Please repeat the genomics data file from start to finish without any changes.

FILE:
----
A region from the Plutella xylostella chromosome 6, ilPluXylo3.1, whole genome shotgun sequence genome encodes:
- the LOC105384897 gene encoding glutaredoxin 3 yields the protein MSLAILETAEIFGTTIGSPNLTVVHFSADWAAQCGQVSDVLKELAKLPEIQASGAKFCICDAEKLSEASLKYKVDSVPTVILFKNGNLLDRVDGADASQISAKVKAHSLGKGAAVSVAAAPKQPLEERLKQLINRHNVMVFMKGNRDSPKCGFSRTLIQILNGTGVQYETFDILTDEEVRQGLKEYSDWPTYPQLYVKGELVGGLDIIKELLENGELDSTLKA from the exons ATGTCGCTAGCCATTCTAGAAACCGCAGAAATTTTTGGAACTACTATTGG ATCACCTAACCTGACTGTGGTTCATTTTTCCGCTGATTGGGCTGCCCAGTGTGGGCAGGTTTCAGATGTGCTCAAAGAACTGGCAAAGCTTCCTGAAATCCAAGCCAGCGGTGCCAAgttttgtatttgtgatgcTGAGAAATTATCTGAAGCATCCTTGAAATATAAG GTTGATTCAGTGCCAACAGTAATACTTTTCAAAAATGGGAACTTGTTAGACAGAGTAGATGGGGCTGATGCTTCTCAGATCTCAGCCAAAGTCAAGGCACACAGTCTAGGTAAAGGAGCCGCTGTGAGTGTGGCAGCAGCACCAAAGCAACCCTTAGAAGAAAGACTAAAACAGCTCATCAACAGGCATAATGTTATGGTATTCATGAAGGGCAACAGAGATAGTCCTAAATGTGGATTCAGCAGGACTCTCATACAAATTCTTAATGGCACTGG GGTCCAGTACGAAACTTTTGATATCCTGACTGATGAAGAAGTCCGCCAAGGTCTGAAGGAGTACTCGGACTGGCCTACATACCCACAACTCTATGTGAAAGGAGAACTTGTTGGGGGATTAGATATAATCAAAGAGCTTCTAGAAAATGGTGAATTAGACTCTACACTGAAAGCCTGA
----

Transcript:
A region from the Plutella xylostella chromosome 6, ilPluXylo3.1, whole genome shotgun sequence genome encodes:
- the LOC105384897 gene encoding glutaredoxin 3 yields the protein MSLAILETAEIFGTTIGSPNLTVVHFSADWAAQCGQVSDVLKELAKLPEIQASGAKFCICDAEKLSEASLKYKVDSVPTVILFKNGNLLDRVDGADASQISAKVKAHSLGKGAAVSVAAAPKQPLEERLKQLINRHNVMVFMKGNRDSPKCGFSRTLIQILNGTGVQYETFDILTDEEVRQGLKEYSDWPTYPQLYVKGELVGGLDIIKELLENGELDSTLKA from the exons ATGTCGCTAGCCATTCTAGAAACCGCAGAAATTTTTGGAACTACTATTGG ATCACCTAACCTGACTGTGGTTCATTTTTCCGCTGATTGGGCTGCCCAGTGTGGGCAGGTTTCAGATGTGCTCAAAGAACTGGCAAAGCTTCCTGAAATCCAAGCCAGCGGTGCCAAgttttgtatttgtgatgcTGAGAAATTATCTGAAGCATCCTTGAAATATAAG GTTGATTCAGTGCCAACAGTAATACTTTTCAAAAATGGGAACTTGTTAGACAGAGTAGATGGGGCTGATGCTTCTCAGATCTCAGCCAAAGTCAAGGCACACAGTCTAGGTAAAGGAGCCGCTGTGAGTGTGGCAGCAGCACCAAAGCAACCCTTAGAAGAAAGACTAAAACAGCTCATCAACAGGCATAATGTTATGGTATTCATGAAGGGCAACAGAGATAGTCCTAAATGTGGATTCAGCAGGACTCTCATACAAATTCTTAATGGCACTGG GGTCCAGTACGAAACTTTTGATATCCTGACTGATGAAGAAGTCCGCCAAGGTCTGAAGGAGTACTCGGACTGGCCTACATACCCACAACTCTATGTGAAAGGAGAACTTGTTGGGGGATTAGATATAATCAAAGAGCTTCTAGAAAATGGTGAATTAGACTCTACACTGAAAGCCTGA